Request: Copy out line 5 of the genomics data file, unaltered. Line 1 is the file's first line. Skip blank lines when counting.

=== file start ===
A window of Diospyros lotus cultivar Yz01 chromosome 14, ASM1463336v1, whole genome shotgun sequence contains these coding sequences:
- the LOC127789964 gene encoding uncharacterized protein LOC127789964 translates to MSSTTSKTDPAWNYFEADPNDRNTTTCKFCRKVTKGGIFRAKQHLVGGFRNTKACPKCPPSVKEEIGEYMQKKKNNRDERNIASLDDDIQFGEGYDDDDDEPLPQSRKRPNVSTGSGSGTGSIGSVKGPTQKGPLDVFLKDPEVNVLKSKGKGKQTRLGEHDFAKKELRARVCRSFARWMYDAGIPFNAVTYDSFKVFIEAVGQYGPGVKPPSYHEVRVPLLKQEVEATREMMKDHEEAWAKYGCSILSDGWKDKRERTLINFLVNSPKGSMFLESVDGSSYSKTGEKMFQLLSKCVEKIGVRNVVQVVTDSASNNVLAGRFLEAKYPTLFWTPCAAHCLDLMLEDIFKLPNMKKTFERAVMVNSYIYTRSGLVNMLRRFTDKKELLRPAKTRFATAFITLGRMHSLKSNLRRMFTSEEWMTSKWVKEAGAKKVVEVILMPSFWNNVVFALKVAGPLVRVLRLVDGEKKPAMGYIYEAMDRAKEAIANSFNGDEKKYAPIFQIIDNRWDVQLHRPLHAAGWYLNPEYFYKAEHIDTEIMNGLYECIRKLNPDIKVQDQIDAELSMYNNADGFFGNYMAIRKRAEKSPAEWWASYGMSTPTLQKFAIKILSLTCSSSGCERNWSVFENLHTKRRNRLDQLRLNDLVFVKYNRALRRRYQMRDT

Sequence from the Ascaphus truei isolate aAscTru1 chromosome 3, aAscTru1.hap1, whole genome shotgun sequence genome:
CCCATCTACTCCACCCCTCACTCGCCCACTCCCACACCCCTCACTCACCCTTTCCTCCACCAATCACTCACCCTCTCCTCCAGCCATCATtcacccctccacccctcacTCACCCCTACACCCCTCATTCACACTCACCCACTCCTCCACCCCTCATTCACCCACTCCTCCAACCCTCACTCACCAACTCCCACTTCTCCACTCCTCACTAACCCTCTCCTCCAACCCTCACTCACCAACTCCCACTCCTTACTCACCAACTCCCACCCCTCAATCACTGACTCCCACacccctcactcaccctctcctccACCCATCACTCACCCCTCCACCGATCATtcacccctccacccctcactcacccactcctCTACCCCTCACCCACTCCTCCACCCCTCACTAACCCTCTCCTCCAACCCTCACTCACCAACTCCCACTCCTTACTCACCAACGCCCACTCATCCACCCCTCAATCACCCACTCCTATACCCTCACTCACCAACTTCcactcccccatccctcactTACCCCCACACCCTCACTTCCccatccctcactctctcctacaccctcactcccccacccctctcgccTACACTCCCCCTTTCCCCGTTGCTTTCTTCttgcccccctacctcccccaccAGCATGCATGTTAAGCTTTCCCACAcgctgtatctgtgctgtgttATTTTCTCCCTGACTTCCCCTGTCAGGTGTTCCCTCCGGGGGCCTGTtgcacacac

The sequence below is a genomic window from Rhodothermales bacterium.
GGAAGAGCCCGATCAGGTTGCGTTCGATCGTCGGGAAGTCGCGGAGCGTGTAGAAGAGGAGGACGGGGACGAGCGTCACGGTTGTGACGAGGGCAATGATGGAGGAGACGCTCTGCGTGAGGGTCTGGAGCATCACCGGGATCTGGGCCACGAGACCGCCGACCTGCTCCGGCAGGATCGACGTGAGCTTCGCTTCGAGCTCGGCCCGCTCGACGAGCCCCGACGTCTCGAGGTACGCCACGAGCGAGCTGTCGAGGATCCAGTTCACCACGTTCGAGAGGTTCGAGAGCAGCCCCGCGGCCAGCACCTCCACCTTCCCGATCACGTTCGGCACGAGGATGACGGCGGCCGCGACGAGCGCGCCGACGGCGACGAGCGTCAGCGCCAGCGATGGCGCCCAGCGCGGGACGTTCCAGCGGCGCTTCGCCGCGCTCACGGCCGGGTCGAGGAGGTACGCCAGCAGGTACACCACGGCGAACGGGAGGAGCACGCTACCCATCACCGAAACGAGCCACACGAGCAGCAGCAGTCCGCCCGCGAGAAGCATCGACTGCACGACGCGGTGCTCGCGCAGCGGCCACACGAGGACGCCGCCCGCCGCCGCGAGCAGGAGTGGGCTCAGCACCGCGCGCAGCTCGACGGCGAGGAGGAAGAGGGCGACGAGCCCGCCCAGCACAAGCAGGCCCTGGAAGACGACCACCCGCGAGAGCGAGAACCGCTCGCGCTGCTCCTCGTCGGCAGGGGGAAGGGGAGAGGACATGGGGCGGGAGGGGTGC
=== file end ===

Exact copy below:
The sequence below is a genomic window from Rhodothermales bacterium.